Where it goes: Donations earmarked for new animal shelter
By Paul Huggins
Restitution money from a man convicted of cruelty to Lucky the dog will help a new Decatur Animal Shelter.
Dr. Steven Osborne, the Decatur veterinarian who amputated Lucky’s mangled leg and nursed him back to health, said the $2,321 that Morgan County Circuit Judge Sherrie Paler ordered Samuel Sanders to pay will be added to the more than $24,000 the dog acquired from well-wishers since February 2006.
Donations came in from across America after Lucky’s story made news, and people wanted to increase the $500 reward Osborne started to find Lucky’s abuser. With checks arriving from as far away as Oregon and Connecticut, the reward fund totaled about $16,500.
The tipster who gave information that led to Sanders’ arrest accepted a portion of that total, less than 30 percent, Osborne said.
Sanders, 27, was tried for first-degree cruelty to a dog in connection with severe injuries to Lucky, whom he once owned. Osborne believed the injuries were consistent with dog fighting. Police found no other evidence of dog fighting, and the jury returned a guilty verdict for the lesser-included charge of second-degree cruelty to a dog, a misdemeanor.
Because the informant didn’t provide specific evidence, or testify in court, the informant, Osborne and Decatur police investigator Sgt. Rick Archer agreed on the lesser amount, he said. This allowed the informant to receive the money nine months before Sanders’ conviction, which was a condition of the reward.
Afterward, Osborne contacted 15 to 20 of the top donors and asked if they objected to using remaining reward money for a new $1.2 million animal shelter. He said he received no objections.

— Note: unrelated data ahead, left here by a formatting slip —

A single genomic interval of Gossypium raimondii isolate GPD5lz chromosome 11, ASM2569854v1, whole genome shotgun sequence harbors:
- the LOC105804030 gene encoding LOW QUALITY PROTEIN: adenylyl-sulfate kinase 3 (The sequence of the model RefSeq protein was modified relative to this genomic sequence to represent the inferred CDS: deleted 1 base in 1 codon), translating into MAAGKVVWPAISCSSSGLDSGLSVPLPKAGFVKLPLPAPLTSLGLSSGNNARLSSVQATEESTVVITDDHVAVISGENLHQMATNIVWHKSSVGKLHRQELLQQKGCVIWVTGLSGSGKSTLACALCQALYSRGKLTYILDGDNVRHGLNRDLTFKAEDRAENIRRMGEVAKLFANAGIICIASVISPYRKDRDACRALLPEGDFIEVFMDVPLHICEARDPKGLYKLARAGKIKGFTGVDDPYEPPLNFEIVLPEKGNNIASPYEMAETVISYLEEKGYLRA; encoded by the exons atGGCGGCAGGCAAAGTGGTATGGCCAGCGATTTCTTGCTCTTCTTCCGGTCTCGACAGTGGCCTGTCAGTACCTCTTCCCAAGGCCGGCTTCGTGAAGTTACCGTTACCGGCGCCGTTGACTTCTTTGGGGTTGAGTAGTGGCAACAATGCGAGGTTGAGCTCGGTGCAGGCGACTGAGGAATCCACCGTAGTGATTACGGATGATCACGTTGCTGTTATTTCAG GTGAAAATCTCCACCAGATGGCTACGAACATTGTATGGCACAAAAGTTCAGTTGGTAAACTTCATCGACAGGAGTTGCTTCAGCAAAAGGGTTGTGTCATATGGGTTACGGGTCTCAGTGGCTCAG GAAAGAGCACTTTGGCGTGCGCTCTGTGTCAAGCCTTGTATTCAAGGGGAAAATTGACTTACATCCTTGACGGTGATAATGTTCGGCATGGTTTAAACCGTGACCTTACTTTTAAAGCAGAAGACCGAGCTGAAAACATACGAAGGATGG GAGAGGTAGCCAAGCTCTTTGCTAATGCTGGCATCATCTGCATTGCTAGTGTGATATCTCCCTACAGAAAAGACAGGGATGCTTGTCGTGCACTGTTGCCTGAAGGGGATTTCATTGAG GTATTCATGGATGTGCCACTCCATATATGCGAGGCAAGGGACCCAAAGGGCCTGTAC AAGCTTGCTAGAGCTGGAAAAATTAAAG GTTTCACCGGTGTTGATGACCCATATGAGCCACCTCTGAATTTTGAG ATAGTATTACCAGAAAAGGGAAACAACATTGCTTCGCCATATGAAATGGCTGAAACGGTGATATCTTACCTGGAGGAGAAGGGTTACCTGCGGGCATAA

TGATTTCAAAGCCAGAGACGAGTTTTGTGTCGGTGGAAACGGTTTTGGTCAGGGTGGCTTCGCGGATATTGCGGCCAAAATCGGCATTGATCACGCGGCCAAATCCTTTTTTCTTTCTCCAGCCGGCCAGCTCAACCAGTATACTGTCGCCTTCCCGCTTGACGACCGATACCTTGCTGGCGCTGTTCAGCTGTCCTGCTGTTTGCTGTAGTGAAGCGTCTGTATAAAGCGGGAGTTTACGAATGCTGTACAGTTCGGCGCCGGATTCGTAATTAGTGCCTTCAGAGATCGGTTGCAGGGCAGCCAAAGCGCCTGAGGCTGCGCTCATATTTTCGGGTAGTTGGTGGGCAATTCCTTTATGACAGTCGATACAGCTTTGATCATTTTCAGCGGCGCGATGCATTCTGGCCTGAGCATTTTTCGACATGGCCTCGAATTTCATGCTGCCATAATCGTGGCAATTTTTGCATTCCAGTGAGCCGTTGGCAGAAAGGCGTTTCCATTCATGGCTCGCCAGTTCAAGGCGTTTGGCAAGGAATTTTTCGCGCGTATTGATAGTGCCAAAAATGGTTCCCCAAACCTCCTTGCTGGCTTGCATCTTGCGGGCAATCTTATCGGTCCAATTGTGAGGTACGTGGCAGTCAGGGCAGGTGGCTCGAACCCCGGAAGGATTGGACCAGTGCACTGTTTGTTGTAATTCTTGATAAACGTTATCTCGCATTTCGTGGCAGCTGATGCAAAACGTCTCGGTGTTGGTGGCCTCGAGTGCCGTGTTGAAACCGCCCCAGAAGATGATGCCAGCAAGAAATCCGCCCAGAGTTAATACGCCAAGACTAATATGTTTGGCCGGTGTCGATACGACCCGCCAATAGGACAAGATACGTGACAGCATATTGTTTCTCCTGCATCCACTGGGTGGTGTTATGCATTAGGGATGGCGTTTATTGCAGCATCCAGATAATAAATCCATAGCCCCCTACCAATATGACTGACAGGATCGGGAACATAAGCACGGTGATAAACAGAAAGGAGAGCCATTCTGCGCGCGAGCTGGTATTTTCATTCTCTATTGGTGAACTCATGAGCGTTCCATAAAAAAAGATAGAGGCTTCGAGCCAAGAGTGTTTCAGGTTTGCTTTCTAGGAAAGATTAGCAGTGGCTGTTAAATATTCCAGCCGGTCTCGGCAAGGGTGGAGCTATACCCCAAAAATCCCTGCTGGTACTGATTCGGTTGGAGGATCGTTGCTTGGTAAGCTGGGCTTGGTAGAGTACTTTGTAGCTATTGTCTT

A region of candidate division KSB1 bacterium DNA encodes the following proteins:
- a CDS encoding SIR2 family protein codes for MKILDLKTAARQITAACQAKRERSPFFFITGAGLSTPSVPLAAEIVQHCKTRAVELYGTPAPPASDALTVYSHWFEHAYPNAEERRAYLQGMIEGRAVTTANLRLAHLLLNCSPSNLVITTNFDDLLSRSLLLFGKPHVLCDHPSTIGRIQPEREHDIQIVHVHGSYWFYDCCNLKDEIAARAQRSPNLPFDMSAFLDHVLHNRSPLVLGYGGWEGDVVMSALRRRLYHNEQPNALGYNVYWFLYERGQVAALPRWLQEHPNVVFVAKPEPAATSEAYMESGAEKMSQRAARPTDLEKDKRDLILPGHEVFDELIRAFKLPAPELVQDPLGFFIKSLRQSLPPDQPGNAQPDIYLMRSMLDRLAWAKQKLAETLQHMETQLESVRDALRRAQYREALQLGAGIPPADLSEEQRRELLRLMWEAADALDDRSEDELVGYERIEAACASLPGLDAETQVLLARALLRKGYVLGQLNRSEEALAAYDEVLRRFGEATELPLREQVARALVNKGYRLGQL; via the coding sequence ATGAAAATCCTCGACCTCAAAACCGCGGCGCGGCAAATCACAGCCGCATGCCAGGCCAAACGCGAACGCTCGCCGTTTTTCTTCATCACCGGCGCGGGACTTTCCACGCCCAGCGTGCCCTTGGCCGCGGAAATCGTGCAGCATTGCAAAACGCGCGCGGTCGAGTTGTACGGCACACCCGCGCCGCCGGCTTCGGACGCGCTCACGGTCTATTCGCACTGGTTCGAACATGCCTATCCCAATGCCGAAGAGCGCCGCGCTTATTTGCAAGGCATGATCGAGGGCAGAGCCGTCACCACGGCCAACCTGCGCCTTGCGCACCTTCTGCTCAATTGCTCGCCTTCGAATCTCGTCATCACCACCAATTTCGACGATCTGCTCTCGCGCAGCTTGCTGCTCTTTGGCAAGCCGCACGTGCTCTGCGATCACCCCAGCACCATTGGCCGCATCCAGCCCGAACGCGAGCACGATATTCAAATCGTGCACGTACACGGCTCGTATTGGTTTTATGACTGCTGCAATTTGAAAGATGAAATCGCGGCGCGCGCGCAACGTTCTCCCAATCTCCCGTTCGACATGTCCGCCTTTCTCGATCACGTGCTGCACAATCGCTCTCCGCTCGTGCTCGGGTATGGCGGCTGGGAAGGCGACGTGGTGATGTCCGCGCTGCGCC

Last fall, Osborne and his wife made a calendar of photographs of Lucky, which they sold as a fundraiser for the new shelter. Although it didn’t sell as well as they had hoped, it did
compensate for the money given to the informant and pushed the new total to more than $24,000.
The money is in an account Wachovia Bank offered for free, but because Lucky does not have a Social Security number, the account cannot earn interest.
The restitution money Sanders must pay is based on the estimated value of Osborne’s treatment for Lucky.
Osborne said he wants the public to know he did not use any of the money given to Lucky’s reward for the dog’s care and will continue that practice with the restitution dollars.
“The whole deal has been a net loss to us personally,” he said. “We had some people who came in and said, ‘Here’s
$100 for Lucky’s reward and here’s $100 for Lucky’s care.’ We put all that money into the reward.”
Besides helping refurbish a building for the animal shelter, Osborne said, the money is available to offer small rewards to anyone who helps police identify and convict animal abusers.
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